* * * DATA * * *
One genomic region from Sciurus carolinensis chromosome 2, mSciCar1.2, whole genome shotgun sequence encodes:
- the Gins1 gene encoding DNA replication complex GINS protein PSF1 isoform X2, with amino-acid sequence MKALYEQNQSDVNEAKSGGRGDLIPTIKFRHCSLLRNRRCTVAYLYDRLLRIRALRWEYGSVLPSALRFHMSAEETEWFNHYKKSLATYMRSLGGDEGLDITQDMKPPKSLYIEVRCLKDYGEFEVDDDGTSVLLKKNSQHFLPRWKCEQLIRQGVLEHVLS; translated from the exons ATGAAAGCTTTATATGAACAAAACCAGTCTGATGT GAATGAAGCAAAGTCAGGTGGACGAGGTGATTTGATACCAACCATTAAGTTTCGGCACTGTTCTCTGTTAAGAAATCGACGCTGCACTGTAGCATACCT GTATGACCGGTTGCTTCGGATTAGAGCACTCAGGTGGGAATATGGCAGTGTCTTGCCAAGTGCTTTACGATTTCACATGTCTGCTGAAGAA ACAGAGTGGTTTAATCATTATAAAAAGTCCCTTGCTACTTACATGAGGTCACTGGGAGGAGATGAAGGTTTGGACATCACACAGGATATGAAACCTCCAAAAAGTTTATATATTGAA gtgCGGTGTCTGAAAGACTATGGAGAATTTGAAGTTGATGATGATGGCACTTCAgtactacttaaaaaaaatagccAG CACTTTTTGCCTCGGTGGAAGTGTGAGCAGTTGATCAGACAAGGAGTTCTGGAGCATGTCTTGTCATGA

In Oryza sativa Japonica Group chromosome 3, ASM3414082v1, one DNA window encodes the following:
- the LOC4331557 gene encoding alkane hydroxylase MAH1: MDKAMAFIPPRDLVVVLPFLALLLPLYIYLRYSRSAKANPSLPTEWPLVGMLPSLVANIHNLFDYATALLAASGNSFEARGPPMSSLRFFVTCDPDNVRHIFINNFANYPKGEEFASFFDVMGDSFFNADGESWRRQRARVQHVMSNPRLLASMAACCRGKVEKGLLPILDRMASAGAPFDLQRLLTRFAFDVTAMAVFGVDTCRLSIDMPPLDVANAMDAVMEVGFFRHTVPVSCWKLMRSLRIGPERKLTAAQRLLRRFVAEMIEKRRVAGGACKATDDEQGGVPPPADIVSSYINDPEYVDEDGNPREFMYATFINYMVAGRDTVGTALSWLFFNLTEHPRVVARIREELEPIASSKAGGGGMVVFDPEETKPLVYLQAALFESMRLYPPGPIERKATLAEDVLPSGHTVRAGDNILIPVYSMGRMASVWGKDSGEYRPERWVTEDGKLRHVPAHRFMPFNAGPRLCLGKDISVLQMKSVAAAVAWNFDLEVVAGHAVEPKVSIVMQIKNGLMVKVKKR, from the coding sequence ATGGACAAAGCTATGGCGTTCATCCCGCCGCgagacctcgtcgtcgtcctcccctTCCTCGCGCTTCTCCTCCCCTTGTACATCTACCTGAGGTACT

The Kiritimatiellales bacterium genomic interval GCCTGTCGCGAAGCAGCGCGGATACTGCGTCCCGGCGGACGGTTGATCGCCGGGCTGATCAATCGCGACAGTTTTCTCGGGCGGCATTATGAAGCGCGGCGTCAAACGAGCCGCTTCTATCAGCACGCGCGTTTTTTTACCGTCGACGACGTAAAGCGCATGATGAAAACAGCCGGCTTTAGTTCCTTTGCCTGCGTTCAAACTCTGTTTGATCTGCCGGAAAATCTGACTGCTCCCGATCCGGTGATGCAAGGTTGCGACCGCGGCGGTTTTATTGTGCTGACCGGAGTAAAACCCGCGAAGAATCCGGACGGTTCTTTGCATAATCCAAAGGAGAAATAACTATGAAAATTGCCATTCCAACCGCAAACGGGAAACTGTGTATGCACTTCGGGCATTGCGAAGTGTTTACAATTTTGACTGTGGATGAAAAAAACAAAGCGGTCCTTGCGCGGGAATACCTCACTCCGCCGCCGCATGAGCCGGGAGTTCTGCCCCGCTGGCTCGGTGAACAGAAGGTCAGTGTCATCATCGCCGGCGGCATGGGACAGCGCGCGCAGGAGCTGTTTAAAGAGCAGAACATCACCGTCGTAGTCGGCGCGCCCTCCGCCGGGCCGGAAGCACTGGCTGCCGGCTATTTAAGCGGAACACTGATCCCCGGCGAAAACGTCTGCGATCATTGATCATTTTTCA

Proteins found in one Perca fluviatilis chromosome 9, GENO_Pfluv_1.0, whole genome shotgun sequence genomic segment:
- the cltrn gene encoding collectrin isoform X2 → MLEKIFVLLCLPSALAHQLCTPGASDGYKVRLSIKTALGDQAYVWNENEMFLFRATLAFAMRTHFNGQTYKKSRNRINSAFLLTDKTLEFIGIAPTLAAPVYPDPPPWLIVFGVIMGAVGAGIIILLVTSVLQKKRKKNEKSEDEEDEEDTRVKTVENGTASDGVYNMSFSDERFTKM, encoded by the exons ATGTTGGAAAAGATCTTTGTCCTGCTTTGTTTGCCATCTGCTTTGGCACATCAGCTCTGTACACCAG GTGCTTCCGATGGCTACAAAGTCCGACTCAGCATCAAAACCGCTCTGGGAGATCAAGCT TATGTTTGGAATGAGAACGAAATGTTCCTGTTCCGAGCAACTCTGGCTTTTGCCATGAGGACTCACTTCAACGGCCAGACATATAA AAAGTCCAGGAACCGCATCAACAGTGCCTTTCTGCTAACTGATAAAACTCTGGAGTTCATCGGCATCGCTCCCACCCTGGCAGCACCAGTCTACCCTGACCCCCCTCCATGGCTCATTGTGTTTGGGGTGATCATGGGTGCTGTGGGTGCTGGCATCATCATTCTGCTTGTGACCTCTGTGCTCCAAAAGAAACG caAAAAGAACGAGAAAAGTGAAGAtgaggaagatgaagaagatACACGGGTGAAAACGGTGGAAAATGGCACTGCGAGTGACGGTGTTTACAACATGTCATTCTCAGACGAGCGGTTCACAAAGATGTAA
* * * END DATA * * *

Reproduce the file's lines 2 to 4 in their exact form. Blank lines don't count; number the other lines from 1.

- the Gins1 gene encoding DNA replication complex GINS protein PSF1 isoform X2, with amino-acid sequence MKALYEQNQSDVNEAKSGGRGDLIPTIKFRHCSLLRNRRCTVAYLYDRLLRIRALRWEYGSVLPSALRFHMSAEETEWFNHYKKSLATYMRSLGGDEGLDITQDMKPPKSLYIEVRCLKDYGEFEVDDDGTSVLLKKNSQHFLPRWKCEQLIRQGVLEHVLS; translated from the exons ATGAAAGCTTTATATGAACAAAACCAGTCTGATGT GAATGAAGCAAAGTCAGGTGGACGAGGTGATTTGATACCAACCATTAAGTTTCGGCACTGTTCTCTGTTAAGAAATCGACGCTGCACTGTAGCATACCT GTATGACCGGTTGCTTCGGATTAGAGCACTCAGGTGGGAATATGGCAGTGTCTTGCCAAGTGCTTTACGATTTCACATGTCTGCTGAAGAA ACAGAGTGGTTTAATCATTATAAAAAGTCCCTTGCTACTTACATGAGGTCACTGGGAGGAGATGAAGGTTTGGACATCACACAGGATATGAAACCTCCAAAAAGTTTATATATTGAA gtgCGGTGTCTGAAAGACTATGGAGAATTTGAAGTTGATGATGATGGCACTTCAgtactacttaaaaaaaatagccAG CACTTTTTGCCTCGGTGGAAGTGTGAGCAGTTGATCAGACAAGGAGTTCTGGAGCATGTCTTGTCATGA

In Oryza sativa Japonica Group chromosome 3, ASM3414082v1, one DNA window encodes the following:
- the LOC4331557 gene encoding alkane hydroxylase MAH1: MDKAMAFIPPRDLVVVLPFLALLLPLYIYLRYSRSAKANPSLPTEWPLVGMLPSLVANIHNLFDYATALLAASGNSFEARGPPMSSLRFFVTCDPDNVRHIFINNFANYPKGEEFASFFDVMGDSFFNADGESWRRQRARVQHVMSNPRLLASMAACCRGKVEKGLLPILDRMASAGAPFDLQRLLTRFAFDVTAMAVFGVDTCRLSIDMPPLDVANAMDAVMEVGFFRHTVPVSCWKLMRSLRIGPERKLTAAQRLLRRFVAEMIEKRRVAGGACKATDDEQGGVPPPADIVSSYINDPEYVDEDGNPREFMYATFINYMVAGRDTVGTALSWLFFNLTEHPRVVARIREELEPIASSKAGGGGMVVFDPEETKPLVYLQAALFESMRLYPPGPIERKATLAEDVLPSGHTVRAGDNILIPVYSMGRMASVWGKDSGEYRPERWVTEDGKLRHVPAHRFMPFNAGPRLCLGKDISVLQMKSVAAAVAWNFDLEVVAGHAVEPKVSIVMQIKNGLMVKVKKR, from the coding sequence ATGGACAAAGCTATGGCGTTCATCCCGCCGCgagacctcgtcgtcgtcctcccctTCCTCGCGCTTCTCCTCCCCTTGTACATCTACCTGAGGTACT